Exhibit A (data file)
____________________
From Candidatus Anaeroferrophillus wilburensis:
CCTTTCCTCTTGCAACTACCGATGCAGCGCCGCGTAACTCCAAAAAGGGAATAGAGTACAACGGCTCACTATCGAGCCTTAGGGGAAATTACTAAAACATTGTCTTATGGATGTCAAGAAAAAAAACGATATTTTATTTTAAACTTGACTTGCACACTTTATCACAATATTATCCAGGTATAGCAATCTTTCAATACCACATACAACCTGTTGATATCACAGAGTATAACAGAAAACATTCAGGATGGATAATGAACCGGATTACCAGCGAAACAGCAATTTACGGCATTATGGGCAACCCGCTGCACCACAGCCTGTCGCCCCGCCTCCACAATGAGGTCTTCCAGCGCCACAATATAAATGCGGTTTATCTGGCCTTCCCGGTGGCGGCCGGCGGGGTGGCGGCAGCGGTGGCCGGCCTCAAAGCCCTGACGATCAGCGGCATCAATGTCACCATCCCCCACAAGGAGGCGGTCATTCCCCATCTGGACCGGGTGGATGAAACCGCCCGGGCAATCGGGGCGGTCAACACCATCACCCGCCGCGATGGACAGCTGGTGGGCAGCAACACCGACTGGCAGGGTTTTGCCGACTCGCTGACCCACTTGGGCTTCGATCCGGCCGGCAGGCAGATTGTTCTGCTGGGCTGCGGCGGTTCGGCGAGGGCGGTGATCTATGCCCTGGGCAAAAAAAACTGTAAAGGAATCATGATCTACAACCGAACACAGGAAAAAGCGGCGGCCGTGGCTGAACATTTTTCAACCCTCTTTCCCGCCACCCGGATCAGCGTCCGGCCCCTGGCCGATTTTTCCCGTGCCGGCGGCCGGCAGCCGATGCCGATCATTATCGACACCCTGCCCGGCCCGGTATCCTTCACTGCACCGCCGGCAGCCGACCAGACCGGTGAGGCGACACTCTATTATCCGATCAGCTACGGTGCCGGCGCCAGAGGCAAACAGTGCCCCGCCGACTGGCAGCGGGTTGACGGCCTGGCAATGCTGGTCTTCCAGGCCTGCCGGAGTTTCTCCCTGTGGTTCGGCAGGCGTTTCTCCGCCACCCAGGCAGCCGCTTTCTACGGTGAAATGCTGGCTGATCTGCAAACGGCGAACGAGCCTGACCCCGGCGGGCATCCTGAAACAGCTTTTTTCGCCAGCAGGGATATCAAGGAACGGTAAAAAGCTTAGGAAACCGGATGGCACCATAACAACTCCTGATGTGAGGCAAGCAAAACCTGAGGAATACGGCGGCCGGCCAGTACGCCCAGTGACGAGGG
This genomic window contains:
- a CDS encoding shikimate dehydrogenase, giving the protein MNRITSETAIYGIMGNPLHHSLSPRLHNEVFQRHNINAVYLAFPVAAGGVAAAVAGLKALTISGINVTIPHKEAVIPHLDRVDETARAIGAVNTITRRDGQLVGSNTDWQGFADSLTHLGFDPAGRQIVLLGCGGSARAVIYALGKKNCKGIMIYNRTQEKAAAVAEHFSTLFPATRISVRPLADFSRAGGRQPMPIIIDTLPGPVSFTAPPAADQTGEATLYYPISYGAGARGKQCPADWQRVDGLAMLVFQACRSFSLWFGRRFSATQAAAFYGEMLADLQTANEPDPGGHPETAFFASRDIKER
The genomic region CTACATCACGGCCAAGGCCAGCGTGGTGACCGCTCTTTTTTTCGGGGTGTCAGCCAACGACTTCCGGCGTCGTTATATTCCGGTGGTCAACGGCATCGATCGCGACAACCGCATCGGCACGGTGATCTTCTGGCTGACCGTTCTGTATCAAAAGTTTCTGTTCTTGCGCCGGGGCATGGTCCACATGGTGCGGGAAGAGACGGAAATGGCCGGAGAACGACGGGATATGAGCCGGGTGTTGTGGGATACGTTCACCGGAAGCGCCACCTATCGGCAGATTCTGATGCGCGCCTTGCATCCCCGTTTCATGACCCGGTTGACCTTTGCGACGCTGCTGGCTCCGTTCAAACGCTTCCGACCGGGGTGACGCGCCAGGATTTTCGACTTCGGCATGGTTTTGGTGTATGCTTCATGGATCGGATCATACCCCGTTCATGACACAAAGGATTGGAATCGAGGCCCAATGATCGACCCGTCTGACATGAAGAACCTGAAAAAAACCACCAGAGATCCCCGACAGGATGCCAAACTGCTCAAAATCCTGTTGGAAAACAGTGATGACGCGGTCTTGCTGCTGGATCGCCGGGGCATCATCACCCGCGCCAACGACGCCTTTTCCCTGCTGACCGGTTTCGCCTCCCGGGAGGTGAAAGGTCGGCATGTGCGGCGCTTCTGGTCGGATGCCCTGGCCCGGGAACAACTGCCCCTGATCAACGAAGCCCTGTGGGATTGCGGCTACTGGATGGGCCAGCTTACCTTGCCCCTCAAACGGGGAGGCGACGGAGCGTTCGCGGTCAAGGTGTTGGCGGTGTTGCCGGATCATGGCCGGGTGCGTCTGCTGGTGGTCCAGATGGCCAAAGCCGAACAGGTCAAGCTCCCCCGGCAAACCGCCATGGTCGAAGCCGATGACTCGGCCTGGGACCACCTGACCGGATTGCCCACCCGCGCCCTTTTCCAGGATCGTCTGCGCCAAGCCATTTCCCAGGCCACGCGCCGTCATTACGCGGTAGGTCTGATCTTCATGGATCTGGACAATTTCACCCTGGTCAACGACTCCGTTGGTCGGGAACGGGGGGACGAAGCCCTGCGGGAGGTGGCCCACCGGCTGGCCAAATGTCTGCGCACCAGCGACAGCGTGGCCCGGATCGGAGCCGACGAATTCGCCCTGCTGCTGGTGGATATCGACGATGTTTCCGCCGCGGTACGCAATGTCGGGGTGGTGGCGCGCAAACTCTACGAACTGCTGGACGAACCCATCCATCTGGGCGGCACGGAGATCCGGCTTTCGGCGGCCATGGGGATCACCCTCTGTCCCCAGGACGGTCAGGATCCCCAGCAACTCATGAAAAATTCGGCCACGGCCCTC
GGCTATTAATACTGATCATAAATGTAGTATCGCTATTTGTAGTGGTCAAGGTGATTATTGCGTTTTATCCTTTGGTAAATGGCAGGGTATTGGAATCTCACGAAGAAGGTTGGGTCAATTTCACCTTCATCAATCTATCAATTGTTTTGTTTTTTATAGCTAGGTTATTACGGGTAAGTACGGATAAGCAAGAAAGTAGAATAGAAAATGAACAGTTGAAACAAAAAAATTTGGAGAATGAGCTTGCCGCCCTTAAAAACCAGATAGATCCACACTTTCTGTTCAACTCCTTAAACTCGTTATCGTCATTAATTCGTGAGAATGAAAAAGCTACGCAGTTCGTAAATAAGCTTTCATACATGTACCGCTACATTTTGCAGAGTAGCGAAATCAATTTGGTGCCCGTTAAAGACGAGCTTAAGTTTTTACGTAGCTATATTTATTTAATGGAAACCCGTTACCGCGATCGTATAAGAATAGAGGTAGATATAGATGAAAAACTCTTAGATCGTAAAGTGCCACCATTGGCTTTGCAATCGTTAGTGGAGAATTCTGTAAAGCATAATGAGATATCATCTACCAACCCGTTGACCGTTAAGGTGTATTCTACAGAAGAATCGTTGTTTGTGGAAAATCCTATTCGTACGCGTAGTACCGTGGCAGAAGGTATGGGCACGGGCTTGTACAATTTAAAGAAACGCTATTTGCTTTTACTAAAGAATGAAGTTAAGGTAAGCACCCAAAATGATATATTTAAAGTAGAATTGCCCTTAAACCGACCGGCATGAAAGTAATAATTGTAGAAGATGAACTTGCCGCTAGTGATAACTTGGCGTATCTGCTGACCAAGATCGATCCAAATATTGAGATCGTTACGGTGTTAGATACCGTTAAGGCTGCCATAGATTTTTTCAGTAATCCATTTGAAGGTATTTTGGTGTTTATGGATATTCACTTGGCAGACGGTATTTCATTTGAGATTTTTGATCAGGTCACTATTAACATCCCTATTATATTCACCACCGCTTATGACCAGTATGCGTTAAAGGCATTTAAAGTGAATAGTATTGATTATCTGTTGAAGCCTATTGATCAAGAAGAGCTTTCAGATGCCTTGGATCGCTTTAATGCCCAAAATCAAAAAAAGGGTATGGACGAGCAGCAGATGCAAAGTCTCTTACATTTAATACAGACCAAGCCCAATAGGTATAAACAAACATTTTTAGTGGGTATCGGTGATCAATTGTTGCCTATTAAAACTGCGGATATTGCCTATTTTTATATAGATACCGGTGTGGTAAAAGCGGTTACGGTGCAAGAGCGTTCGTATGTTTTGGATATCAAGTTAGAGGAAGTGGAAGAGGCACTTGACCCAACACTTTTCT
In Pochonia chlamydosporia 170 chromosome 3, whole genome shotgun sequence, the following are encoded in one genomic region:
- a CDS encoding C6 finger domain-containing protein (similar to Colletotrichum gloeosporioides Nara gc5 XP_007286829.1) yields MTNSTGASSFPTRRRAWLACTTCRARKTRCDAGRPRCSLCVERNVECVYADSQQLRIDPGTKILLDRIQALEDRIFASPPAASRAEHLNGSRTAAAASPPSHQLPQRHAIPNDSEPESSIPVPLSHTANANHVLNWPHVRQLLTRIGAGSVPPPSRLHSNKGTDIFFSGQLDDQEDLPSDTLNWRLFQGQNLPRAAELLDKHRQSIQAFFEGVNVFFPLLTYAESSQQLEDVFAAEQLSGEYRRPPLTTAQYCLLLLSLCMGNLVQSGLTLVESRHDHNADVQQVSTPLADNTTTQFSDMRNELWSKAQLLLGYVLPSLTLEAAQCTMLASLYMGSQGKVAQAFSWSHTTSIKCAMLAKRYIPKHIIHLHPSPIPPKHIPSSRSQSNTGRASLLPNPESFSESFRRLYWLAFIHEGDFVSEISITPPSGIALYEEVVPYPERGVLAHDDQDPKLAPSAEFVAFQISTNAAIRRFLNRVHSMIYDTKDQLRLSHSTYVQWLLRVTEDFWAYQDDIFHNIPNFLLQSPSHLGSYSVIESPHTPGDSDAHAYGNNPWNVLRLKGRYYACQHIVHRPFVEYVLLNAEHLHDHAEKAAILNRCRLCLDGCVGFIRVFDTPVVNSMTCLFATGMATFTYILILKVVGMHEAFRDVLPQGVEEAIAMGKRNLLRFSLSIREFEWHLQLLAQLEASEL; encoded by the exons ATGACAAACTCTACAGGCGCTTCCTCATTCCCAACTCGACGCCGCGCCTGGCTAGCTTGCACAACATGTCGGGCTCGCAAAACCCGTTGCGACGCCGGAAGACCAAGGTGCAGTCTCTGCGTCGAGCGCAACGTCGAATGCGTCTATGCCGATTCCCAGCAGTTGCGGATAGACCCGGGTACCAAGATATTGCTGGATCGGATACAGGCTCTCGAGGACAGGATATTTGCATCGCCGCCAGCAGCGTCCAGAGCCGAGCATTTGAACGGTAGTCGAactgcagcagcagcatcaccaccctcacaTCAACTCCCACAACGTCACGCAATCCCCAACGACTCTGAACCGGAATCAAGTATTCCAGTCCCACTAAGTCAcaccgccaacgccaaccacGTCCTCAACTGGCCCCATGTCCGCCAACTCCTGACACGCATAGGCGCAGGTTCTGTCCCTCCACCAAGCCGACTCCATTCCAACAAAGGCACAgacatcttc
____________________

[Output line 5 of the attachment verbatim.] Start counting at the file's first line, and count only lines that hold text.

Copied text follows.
The genomic region CTACATCACGGCCAAGGCCAGCGTGGTGACCGCTCTTTTTTTCGGGGTGTCAGCCAACGACTTCCGGCGTCGTTATATTCCGGTGGTCAACGGCATCGATCGCGACAACCGCATCGGCACGGTGATCTTCTGGCTGACCGTTCTGTATCAAAAGTTTCTGTTCTTGCGCCGGGGCATGGTCCACATGGTGCGGGAAGAGACGGAAATGGCCGGAGAACGACGGGATATGAGCCGGGTGTTGTGGGATACGTTCACCGGAAGCGCCACCTATCGGCAGATTCTGATGCGCGCCTTGCATCCCCGTTTCATGACCCGGTTGACCTTTGCGACGCTGCTGGCTCCGTTCAAACGCTTCCGACCGGGGTGACGCGCCAGGATTTTCGACTTCGGCATGGTTTTGGTGTATGCTTCATGGATCGGATCATACCCCGTTCATGACACAAAGGATTGGAATCGAGGCCCAATGATCGACCCGTCTGACATGAAGAACCTGAAAAAAACCACCAGAGATCCCCGACAGGATGCCAAACTGCTCAAAATCCTGTTGGAAAACAGTGATGACGCGGTCTTGCTGCTGGATCGCCGGGGCATCATCACCCGCGCCAACGACGCCTTTTCCCTGCTGACCGGTTTCGCCTCCCGGGAGGTGAAAGGTCGGCATGTGCGGCGCTTCTGGTCGGATGCCCTGGCCCGGGAACAACTGCCCCTGATCAACGAAGCCCTGTGGGATTGCGGCTACTGGATGGGCCAGCTTACCTTGCCCCTCAAACGGGGAGGCGACGGAGCGTTCGCGGTCAAGGTGTTGGCGGTGTTGCCGGATCATGGCCGGGTGCGTCTGCTGGTGGTCCAGATGGCCAAAGCCGAACAGGTCAAGCTCCCCCGGCAAACCGCCATGGTCGAAGCCGATGACTCGGCCTGGGACCACCTGACCGGATTGCCCACCCGCGCCCTTTTCCAGGATCGTCTGCGCCAAGCCATTTCCCAGGCCACGCGCCGTCATTACGCGGTAGGTCTGATCTTCATGGATCTGGACAATTTCACCCTGGTCAACGACTCCGTTGGTCGGGAACGGGGGGACGAAGCCCTGCGGGAGGTGGCCCACCGGCTGGCCAAATGTCTGCGCACCAGCGACAGCGTGGCCCGGATCGGAGCCGACGAATTCGCCCTGCTGCTGGTGGATATCGACGATGTTTCCGCCGCGGTACGCAATGTCGGGGTGGTGGCGCGCAAACTCTACGAACTGCTGGACGAACCCATCCATCTGGGCGGCACGGAGATCCGGCTTTCGGCGGCCATGGGGATCACCCTCTGTCCCCAGGACGGTCAGGATCCCCAGCAACTCATGAAAAATTCGGCCACGGCCCTC